• Rick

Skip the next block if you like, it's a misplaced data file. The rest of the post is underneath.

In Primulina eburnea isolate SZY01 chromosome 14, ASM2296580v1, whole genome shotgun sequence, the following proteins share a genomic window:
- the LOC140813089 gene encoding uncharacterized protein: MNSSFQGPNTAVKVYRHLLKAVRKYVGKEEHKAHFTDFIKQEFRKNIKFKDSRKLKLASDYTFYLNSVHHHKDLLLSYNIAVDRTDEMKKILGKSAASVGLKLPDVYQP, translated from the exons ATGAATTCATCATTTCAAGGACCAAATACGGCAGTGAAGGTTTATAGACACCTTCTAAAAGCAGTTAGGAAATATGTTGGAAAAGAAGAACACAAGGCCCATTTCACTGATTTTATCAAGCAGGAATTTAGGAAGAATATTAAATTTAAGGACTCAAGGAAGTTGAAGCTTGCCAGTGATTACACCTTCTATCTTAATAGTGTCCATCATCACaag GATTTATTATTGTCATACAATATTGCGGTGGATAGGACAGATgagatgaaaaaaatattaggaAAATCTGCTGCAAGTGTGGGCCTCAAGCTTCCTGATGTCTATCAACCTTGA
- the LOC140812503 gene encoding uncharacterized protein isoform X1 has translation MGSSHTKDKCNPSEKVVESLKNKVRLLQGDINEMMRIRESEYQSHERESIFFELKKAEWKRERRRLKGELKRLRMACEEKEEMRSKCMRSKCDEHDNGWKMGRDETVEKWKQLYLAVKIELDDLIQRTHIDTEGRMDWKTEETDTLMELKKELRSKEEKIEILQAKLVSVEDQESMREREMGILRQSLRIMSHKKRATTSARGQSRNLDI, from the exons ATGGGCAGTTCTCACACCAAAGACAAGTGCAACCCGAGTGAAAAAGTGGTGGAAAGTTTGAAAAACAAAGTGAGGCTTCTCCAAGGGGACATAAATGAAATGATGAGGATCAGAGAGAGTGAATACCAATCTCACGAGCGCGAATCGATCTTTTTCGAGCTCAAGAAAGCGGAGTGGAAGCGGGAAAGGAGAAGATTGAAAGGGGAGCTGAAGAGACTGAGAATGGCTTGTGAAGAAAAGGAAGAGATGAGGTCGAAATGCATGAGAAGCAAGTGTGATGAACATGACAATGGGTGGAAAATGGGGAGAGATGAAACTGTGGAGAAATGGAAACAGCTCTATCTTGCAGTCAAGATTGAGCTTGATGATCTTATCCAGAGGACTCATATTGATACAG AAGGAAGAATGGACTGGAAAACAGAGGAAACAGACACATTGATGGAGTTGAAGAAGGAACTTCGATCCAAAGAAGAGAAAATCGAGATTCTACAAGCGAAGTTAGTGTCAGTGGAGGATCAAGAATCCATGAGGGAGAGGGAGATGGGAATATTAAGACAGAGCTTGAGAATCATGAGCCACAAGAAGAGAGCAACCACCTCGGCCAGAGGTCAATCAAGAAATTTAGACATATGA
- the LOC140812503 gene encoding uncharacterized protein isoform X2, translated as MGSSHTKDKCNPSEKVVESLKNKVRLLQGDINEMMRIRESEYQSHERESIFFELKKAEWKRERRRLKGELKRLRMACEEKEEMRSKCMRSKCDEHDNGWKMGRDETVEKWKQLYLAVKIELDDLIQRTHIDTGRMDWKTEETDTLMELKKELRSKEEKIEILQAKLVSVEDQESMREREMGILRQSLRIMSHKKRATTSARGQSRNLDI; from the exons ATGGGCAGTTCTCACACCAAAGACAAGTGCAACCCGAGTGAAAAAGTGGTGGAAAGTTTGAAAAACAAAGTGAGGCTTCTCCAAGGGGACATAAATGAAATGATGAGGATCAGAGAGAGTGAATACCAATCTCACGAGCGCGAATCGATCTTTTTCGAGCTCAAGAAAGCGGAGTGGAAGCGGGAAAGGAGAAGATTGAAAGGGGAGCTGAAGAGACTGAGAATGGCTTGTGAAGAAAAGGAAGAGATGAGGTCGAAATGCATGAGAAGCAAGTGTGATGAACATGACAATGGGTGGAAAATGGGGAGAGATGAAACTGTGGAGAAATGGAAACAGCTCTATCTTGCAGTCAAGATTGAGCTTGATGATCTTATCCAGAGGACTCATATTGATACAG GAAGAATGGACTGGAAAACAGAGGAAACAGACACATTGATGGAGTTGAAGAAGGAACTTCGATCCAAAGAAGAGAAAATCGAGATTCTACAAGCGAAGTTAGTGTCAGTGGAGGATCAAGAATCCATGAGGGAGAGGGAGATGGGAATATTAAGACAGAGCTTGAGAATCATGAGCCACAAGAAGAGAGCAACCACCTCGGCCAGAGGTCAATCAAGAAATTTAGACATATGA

Youth can apply to hunt deer in select state parks and other refuge areas during 16 special deer hunts in October and November.  “These special hunts provide the opportunity for parents or other adult mentors to go afield with youth to hunt deer,” said Mike Kurre, Department of Natural Resources mentoring coordinator. “Deer hunting can be an extremely positive experience for youth.” Youth have through Friday, Aug. 18, to apply for the hunts. Of the 16 special hunts, 14 are firearms hunts for youth ages 12 to 15, and two are archery hunts for youth ages 12 to 17. Participation in other deer hunting seasons remains an option for youth who take part in the special youth deer hunts, but any deer harvested count against the youth’s season bag limit. An adult parent, guardian or mentor must accompany the youth at all times while hunting, but only the youth may hunt. Both youth and mentor must attend a mandatory pre-hunt orientation. A limited number of either-sex permits are available for each hunt. However, for the hunts in Buffalo River, Camden and Lake Shetek state parks youth need to harvest an antlerless deer before getting a permit to harvest a buck. Youth must apply for the hunt of his or her choice, which can be done anywhere DNR licenses are sold, at the DNR License Center, 500 Lafayette Road, St. Paul, or online at For archery hunts, apply with code 630; for firearms hunts, apply with code 631. If the number of applications exceeds the number of permits, the DNR will randomly draw names to choose participants. Youth may apply for one archery hunt and one firearms hunt. Successful applicants also must meet all firearms safety requirements, purchase appropriate licenses and follow hunting regulations. In addition to the 16 application-only hunts in state parks and refuge areas, any youth ages 10 to 15 also can participate in the youth deer season that runs Oct. 19-22, in 27 permit areas that encompass portions of southeastern and northwestern Minnesota and portions of the Twin Cities metro area. More information and a list of hunts and orientations can be found at Discuss below - to view set the hook here.